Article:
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The Cadence of the Run

I was a runner for most all of my life, I ran for fun, sport, and then in later years also for fitness. One of my greatest joys as a kid was to just run in the woods – no paths, no trails – just run… and jump and hurdle and duck and dodge and go until the forest grabbed me and threw me to the ground. Or to run downhill until my legs couldn’t keep up and I’d tumble and roll to the bottom. I was born blessed with a unique mix of muscles in my legs – long and lanky and great for running long distances – but at the same time I had the ability to generate great speed in a sprint. And I enjoyed those gifts most all my life.

Because my school did not have a “track” team, the only running option if I wanted to run was cross country, so I did that. And we’d run hard and far and sometimes, on some road courses, it became really difficult and you’d see the pain in the other’s faces and every so often you’d see one just stop and bend over – head down and hands on their knees. And I’d suck in a little more air and keep running, with that image pounding through my brain – taunting me… a siren on the rocks trying to draw my ship to crash on the reef and make me quit the race. And I am sure that there were times in practice that I did stop and walk for a few steps before struggling to regain that momentum and start running again. But never in a race.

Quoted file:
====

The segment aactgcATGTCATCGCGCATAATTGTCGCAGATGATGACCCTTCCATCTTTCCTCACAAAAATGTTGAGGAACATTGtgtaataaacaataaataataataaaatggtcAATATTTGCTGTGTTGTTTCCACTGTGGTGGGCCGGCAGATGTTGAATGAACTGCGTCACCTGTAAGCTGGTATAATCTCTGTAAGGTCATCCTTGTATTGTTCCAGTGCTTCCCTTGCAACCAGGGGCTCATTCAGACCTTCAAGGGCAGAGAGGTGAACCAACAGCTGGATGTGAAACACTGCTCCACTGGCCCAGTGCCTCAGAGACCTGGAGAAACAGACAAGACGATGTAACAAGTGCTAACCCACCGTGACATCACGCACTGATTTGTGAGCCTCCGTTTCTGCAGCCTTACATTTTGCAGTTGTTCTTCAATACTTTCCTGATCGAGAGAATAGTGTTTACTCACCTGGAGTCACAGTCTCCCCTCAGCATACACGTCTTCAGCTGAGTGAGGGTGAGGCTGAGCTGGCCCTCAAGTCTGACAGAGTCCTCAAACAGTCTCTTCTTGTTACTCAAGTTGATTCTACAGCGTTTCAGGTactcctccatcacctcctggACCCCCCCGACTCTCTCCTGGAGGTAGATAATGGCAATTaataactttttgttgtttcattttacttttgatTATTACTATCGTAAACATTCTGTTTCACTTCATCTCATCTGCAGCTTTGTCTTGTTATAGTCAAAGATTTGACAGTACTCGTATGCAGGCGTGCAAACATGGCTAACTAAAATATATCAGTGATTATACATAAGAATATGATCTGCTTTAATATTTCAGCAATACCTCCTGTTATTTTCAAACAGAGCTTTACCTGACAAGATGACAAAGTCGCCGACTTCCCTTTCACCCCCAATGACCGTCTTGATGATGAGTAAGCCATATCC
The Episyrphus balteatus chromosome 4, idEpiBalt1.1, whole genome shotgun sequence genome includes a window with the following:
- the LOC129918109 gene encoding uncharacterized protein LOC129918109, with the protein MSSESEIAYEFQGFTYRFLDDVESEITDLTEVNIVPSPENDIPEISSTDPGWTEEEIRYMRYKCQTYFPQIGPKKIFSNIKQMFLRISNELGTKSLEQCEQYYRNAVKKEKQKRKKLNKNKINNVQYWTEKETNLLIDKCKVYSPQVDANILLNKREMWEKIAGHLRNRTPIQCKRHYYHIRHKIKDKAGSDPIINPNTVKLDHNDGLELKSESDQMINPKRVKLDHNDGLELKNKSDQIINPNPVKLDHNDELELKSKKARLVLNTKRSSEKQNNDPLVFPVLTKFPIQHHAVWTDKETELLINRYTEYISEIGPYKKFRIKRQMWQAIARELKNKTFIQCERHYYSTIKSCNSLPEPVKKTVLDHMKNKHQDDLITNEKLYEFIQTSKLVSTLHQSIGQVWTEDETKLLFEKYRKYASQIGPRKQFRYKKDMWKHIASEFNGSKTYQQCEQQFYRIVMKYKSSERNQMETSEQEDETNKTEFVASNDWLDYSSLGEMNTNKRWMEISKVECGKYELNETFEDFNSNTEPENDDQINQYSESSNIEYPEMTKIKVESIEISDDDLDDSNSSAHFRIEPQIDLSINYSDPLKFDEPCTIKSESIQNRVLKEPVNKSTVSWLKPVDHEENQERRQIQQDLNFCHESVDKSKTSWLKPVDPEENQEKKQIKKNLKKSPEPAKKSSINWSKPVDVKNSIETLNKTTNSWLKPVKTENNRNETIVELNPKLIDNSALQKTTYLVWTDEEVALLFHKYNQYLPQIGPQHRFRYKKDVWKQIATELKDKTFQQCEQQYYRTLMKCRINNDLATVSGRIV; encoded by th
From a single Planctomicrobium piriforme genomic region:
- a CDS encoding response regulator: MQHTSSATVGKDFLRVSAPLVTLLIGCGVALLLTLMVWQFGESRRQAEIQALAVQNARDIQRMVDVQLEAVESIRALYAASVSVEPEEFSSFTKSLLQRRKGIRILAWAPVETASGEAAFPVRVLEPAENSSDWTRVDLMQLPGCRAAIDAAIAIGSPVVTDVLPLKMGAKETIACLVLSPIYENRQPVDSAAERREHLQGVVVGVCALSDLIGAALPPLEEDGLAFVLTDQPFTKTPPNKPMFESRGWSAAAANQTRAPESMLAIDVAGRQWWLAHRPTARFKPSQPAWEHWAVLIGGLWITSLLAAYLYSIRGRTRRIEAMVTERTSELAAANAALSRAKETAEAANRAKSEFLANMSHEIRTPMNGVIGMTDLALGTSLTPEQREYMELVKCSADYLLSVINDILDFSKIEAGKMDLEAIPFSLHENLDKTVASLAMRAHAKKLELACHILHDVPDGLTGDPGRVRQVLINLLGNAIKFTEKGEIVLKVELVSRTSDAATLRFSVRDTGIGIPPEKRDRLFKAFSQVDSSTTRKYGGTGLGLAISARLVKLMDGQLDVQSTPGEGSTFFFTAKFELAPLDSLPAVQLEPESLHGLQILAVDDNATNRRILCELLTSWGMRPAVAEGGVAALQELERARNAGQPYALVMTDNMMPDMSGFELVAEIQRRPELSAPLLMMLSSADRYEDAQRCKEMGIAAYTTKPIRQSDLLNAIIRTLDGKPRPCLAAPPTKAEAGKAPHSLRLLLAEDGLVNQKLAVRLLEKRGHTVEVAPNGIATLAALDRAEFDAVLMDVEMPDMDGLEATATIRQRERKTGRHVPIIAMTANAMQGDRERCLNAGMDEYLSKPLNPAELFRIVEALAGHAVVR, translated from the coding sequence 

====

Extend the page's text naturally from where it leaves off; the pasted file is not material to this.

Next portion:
I ran until my knees denied me any more of it. I always ran alone but at one point, I thought it would be nice for my wife to join me; thought it would be good for her as well. So I convinced her to try. On our first run she threw up and essentially collapsed – after only a half mile – wouldn’t talk to me for the rest of that day or night. But she came back a couple of days later and ran again. And again, after that. And within a few months, she was able to do 5 miles at a decent pace, without stopping, and was able to have a conversation while doing it.

Partly because I am just too damned competitive and partly because I like to play and partly because I try to always push the envelope, at the end of every run I would always sprint ahead and beat her to the car. And she would get discouraged or frustrated. But one day it occurred to me to remind her of where she had started and of how far she had come. Strength, growth, and stamina come slowly, often barely discernible. It’s so easy to get in the daily run and end up finishing second that you lose sight of your remarkable progress. You have to stop and look back once in a while.

And I want you, dear reader, to do the same. You could not have possibly been accomplishing whatever it is you do daily now, a year ago. You didn’t have the tools, the strength, the stamina to do so. But you are doing it now. And those gains came slowly, unoticeably. Yet over the course of a year, look how far we have come. Never think you are not moving forward, the needle on the progress scale can be hard to discern sometimes; so once in a while, look back where you were. You’ll be surprised how far you’ve come.

But more than ever before, the weight, the drag, of age feels like a deep and torturous mile on one of those multi-mile runs. And more and more that siren keeps calling to me. You get deep into the run, only a few miles left, you’re tired and you hurt and you just want to stop and put those hands on those knees…….I work so hard to focus on the cadence, the rhythm, one step, another step…..keep the pace and ignore that siren over to the side……

I so wish a downhill stretch comes along soon

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